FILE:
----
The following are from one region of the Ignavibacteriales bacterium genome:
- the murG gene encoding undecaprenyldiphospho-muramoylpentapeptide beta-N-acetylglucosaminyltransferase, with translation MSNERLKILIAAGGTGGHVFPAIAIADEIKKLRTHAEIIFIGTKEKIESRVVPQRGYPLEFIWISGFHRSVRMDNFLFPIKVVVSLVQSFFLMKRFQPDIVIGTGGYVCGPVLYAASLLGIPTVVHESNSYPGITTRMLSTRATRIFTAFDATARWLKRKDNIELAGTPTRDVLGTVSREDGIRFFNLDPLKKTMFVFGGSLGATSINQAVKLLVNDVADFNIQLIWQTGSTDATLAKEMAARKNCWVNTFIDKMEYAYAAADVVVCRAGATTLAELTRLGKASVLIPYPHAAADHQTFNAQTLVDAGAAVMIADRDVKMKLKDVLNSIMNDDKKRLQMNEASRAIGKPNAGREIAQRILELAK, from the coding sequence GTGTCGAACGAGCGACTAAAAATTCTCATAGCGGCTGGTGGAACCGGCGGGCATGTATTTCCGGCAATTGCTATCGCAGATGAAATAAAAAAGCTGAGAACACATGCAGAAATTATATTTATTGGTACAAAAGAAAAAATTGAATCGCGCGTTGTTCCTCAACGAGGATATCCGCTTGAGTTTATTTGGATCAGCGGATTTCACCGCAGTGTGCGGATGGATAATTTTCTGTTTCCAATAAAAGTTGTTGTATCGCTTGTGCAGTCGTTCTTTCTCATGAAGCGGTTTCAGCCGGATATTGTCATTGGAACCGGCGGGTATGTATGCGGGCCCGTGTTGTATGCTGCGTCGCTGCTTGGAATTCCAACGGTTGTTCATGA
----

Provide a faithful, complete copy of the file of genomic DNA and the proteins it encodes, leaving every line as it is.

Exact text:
The following are from one region of the Ignavibacteriales bacterium genome:
- the murG gene encoding undecaprenyldiphospho-muramoylpentapeptide beta-N-acetylglucosaminyltransferase, with translation MSNERLKILIAAGGTGGHVFPAIAIADEIKKLRTHAEIIFIGTKEKIESRVVPQRGYPLEFIWISGFHRSVRMDNFLFPIKVVVSLVQSFFLMKRFQPDIVIGTGGYVCGPVLYAASLLGIPTVVHESNSYPGITTRMLSTRATRIFTAFDATARWLKRKDNIELAGTPTRDVLGTVSREDGIRFFNLDPLKKTMFVFGGSLGATSINQAVKLLVNDVADFNIQLIWQTGSTDATLAKEMAARKNCWVNTFIDKMEYAYAAADVVVCRAGATTLAELTRLGKASVLIPYPHAAADHQTFNAQTLVDAGAAVMIADRDVKMKLKDVLNSIMNDDKKRLQMNEASRAIGKPNAGREIAQRILELAK, from the coding sequence GTGTCGAACGAGCGACTAAAAATTCTCATAGCGGCTGGTGGAACCGGCGGGCATGTATTTCCGGCAATTGCTATCGCAGATGAAATAAAAAAGCTGAGAACACATGCAGAAATTATATTTATTGGTACAAAAGAAAAAATTGAATCGCGCGTTGTTCCTCAACGAGGATATCCGCTTGAGTTTATTTGGATCAGCGGATTTCACCGCAGTGTGCGGATGGATAATTTTCTGTTTCCAATAAAAGTTGTTGTATCGCTTGTGCAGTCGTTCTTTCTCATGAAGCGGTTTCAGCCGGATATTGTCATTGGAACCGGCGGGTATGTATGCGGGCCCGTGTTGTATGCTGCGTCGCTGCTTGGAATTCCAACGGTTGTTCATGA